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One Home Team: Responding to COVID-19 (Part 5)
Duty and dedication – Working as One Home Team as part of the national response to COVID-19.

Since the emergence of COVID-19, the Home Team has moved swiftly to support the national response to this public health threat. Here’s a snapshot of how our Home Team Guardians are playing their part.

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GRAPHIC: Home Team News

Karen Ong, Senior Assistant Executive (Human Resource Management), Human Resource Division, Ministry of Home Affairs (MHA)
When the call for volunteers came, they responded. Since mid-April 2020, Home Team officers have been deployed for Forward Assurance and Support Team (FAST) duties, working on the ground to ensure that migrant workers residing at dormitories receive the support they need. Karen Ong shares her experiences with us.

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PHOTOS: Karen Ong
Tell us more about your role as a FAST volunteer.
Since 13 April, I’ve been assigned to support operations in Redhill. I help ensure the well-being of the residents and that safe distancing measures are observed. Working with a Managing Agent, I also make sure that the residents receive their meals on time, follow-up on their requests, check on their health condition and attend to their medical needs.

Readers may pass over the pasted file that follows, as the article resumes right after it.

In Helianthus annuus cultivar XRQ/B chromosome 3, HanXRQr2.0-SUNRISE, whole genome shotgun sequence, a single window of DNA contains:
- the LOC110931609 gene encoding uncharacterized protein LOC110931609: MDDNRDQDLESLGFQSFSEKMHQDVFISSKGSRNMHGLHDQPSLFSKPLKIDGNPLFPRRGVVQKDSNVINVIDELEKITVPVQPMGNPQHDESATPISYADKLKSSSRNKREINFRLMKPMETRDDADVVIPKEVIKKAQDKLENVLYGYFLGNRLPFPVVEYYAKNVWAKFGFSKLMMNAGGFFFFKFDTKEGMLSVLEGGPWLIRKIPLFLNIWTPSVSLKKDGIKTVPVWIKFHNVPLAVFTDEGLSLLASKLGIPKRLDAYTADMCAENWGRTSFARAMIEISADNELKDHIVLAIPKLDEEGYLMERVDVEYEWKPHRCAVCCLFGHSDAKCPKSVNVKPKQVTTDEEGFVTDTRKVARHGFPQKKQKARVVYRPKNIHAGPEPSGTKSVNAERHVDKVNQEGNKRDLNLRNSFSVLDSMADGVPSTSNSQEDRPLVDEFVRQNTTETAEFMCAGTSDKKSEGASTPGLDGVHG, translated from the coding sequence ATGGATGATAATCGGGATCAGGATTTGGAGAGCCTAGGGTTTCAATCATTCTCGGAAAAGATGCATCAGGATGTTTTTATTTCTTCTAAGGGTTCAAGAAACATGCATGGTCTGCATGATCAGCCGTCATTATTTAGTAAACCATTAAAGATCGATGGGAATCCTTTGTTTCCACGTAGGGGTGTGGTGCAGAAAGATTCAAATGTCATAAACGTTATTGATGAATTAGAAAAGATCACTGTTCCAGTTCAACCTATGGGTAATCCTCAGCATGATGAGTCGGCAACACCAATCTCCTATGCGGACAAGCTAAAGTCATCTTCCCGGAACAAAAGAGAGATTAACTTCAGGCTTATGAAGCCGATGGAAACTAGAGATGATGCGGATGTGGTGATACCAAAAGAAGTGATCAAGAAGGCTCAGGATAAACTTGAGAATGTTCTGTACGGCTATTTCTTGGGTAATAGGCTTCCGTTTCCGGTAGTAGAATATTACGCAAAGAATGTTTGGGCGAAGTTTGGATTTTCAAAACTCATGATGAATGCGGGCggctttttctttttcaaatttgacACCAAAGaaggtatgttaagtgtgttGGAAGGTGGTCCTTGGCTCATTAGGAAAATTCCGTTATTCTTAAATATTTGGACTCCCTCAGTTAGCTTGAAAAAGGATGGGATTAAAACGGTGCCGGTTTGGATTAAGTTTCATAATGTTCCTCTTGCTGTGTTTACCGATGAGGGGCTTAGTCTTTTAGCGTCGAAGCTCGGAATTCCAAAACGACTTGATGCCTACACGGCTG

Why did you decide to volunteer?
This was an opportunity to help the community in my own small way. Our migrant workers have been going through difficult times with the emergence of COVID-19, so I’m determined to help improve their situation as they’ve worked hard to improve our lives.

Share with us what you do daily while on deployment.
My team and I check that the residents receive their daily meals promptly. We also work with security officers to ensure that health measures are observed at all times. This includes making sure that the residents practise safe distancing and wear masks. We also assist the Managing Agent to improve the work processes on-site by engaging with the residents and conducting checks on their environment.